Year Up Boosts Earnings For Low-skilled Young Adults
- Young adults without postsecondary credentials lack the skills to qualify for well-paying jobs.
- Abt assessed if Year Up improved earnings and educational achievement.
- Year Up resulted in large increases in quarterly earnings.
Prospects for young adults without postsecondary credentials have steadily worsened in recent decades. With few chances at well-paying jobs, millions give up on school and withdraw from the labor force. Enabling low-skilled young adults to gain access to training that can help them meet employers’ skills requirements is a critical goal for policymakers, workforce development organizations and educators.
Under the Pathways for Advancing Careers and Education (PACE) study, the Abt team evaluated Year Up, a national training program in growth sectors such as finance and information technology for adults 18-24. Year Up provides six months of technical training followed by a six-month internship. During the year, participants receive weekly stipends. An implementation study examined the program’s design, operation and student participation patterns. An impact study with an experimental design measured effects on employment and educational outcomes 18-24 months after random assignment.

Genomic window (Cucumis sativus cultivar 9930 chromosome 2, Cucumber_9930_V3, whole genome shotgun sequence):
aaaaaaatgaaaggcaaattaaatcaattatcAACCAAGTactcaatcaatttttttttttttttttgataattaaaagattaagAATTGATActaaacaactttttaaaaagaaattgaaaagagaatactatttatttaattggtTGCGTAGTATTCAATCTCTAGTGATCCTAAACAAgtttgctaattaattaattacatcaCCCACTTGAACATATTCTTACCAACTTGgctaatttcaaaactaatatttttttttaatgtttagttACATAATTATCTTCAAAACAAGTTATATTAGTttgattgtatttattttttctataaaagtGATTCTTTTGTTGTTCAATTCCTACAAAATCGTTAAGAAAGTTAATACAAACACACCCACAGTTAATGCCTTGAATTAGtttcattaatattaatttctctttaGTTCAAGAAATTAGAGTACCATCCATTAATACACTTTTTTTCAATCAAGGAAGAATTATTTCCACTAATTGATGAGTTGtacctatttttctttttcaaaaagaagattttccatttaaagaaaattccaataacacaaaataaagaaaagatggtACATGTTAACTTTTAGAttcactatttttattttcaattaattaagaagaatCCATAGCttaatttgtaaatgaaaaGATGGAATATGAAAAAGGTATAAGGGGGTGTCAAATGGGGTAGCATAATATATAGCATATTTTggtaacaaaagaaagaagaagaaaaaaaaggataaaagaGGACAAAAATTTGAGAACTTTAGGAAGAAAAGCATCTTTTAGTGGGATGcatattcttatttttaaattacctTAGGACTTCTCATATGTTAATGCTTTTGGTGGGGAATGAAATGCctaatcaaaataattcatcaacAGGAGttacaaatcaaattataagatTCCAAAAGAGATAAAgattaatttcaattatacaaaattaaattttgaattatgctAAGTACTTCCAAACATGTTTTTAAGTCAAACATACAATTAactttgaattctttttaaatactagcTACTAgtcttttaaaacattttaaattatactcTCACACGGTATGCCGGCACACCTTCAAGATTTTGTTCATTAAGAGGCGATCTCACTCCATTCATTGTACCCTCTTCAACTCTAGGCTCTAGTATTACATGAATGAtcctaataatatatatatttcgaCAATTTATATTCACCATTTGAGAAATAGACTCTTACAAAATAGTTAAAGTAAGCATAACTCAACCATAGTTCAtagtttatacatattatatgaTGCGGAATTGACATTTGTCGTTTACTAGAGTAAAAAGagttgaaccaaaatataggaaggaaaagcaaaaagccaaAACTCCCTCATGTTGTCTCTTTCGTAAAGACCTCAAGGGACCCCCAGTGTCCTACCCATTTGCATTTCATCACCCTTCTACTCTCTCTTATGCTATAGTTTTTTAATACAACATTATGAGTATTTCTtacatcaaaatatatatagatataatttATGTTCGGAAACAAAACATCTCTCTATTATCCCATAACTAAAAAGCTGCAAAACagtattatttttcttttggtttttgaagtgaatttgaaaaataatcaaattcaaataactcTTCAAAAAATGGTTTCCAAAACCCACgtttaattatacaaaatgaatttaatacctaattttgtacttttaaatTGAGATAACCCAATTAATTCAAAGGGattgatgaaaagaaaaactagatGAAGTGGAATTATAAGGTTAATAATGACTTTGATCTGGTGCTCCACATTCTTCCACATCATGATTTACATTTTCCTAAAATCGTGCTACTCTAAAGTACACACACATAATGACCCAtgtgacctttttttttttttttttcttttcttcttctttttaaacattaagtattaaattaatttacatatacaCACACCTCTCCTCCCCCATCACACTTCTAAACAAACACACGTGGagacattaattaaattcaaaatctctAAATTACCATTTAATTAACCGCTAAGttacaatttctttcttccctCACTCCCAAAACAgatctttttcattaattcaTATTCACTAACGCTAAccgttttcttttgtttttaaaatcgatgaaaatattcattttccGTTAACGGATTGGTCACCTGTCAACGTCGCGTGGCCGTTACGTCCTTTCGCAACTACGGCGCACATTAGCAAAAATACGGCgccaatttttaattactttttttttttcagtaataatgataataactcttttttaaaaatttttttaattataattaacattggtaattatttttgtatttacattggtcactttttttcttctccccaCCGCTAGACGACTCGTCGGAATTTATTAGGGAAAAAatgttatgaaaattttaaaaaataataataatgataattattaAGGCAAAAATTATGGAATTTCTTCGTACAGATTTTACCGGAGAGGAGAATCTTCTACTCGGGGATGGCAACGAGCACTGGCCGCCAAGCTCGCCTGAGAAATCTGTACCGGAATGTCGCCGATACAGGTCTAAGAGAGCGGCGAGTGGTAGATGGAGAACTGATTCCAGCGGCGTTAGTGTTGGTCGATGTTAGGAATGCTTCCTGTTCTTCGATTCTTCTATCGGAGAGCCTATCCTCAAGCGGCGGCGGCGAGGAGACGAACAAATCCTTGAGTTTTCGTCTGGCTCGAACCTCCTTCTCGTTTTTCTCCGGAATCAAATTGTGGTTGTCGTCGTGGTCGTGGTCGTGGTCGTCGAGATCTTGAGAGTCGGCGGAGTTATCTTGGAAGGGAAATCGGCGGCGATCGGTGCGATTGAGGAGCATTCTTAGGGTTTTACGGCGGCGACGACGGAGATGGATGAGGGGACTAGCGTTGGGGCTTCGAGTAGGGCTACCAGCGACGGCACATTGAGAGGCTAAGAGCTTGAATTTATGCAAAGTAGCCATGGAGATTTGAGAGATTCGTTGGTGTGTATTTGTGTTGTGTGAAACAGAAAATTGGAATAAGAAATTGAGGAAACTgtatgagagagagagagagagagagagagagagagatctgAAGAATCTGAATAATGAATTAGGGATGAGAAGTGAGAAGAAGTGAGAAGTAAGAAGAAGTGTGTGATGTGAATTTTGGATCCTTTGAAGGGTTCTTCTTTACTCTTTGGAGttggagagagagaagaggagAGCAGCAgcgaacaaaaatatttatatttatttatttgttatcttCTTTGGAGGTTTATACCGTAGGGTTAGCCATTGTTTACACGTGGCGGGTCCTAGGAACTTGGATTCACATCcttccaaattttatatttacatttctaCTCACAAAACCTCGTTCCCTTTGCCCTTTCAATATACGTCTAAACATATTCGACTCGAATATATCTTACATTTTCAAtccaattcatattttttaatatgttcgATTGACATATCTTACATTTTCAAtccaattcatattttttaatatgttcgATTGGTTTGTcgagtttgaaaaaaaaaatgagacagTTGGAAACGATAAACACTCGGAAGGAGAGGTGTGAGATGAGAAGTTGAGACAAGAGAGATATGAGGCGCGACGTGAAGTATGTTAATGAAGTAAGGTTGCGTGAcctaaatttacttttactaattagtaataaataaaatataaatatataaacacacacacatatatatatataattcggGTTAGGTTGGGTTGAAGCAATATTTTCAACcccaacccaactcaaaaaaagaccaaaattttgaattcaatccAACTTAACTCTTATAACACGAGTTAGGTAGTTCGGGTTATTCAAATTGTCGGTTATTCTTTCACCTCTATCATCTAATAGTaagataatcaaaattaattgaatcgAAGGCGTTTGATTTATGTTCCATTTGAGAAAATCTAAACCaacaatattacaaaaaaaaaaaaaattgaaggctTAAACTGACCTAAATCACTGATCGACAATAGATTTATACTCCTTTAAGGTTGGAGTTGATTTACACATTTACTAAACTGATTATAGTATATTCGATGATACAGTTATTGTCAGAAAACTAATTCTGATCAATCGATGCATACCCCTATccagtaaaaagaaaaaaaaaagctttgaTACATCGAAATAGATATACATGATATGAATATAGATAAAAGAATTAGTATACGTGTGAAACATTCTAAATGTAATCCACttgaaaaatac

Students assigned to the study’s treatment group, which could access Year Up, had large, positive increases in earnings compared with a control group. Year Up increased average quarterly earnings by $1,895 in the two quarters after program completion. Large positive effects persisted through the third follow-up year. Year Up’s earnings impacts are the largest reported to date for workforce programs tested using a random assignment design. While more than half of control group members pursued training, treatment group members were more likely to take courses in life skills, accrue related work experience and receive an array of support services.
Abt Finds Training Program for Young Adults Substantially Increases Employment and Earnings
Bridging the Opportunity Divide for Low-Income Youth: Implementation and Early Impacts of the Year Up Program